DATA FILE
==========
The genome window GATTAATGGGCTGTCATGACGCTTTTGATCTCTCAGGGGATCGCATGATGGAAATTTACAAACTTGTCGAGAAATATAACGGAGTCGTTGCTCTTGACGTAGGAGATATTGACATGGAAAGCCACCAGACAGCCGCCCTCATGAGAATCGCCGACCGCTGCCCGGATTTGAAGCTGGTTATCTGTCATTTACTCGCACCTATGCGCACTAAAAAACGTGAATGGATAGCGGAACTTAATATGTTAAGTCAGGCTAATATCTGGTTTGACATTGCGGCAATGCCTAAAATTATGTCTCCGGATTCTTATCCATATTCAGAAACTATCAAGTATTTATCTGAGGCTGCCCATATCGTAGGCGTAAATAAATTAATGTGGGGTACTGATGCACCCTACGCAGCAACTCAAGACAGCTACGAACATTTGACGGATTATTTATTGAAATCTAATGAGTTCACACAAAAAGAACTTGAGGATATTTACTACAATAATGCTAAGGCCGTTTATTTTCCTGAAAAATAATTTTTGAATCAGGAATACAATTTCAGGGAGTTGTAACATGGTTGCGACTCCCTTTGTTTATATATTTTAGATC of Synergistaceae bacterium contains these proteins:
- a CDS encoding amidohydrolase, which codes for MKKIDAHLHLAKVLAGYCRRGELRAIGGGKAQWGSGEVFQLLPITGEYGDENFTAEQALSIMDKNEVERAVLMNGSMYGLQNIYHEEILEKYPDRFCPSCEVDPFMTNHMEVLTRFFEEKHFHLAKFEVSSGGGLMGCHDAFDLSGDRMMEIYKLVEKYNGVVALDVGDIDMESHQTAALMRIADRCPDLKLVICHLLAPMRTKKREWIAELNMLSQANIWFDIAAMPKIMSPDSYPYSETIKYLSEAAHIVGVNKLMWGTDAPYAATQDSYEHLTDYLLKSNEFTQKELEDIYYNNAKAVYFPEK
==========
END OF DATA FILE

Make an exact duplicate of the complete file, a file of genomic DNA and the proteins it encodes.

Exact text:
The genome window GATTAATGGGCTGTCATGACGCTTTTGATCTCTCAGGGGATCGCATGATGGAAATTTACAAACTTGTCGAGAAATATAACGGAGTCGTTGCTCTTGACGTAGGAGATATTGACATGGAAAGCCACCAGACAGCCGCCCTCATGAGAATCGCCGACCGCTGCCCGGATTTGAAGCTGGTTATCTGTCATTTACTCGCACCTATGCGCACTAAAAAACGTGAATGGATAGCGGAACTTAATATGTTAAGTCAGGCTAATATCTGGTTTGACATTGCGGCAATGCCTAAAATTATGTCTCCGGATTCTTATCCATATTCAGAAACTATCAAGTATTTATCTGAGGCTGCCCATATCGTAGGCGTAAATAAATTAATGTGGGGTACTGATGCACCCTACGCAGCAACTCAAGACAGCTACGAACATTTGACGGATTATTTATTGAAATCTAATGAGTTCACACAAAAAGAACTTGAGGATATTTACTACAATAATGCTAAGGCCGTTTATTTTCCTGAAAAATAATTTTTGAATCAGGAATACAATTTCAGGGAGTTGTAACATGGTTGCGACTCCCTTTGTTTATATATTTTAGATC of Synergistaceae bacterium contains these proteins:
- a CDS encoding amidohydrolase, which codes for MKKIDAHLHLAKVLAGYCRRGELRAIGGGKAQWGSGEVFQLLPITGEYGDENFTAEQALSIMDKNEVERAVLMNGSMYGLQNIYHEEILEKYPDRFCPSCEVDPFMTNHMEVLTRFFEEKHFHLAKFEVSSGGGLMGCHDAFDLSGDRMMEIYKLVEKYNGVVALDVGDIDMESHQTAALMRIADRCPDLKLVICHLLAPMRTKKREWIAELNMLSQANIWFDIAAMPKIMSPDSYPYSETIKYLSEAAHIVGVNKLMWGTDAPYAATQDSYEHLTDYLLKSNEFTQKELEDIYYNNAKAVYFPEK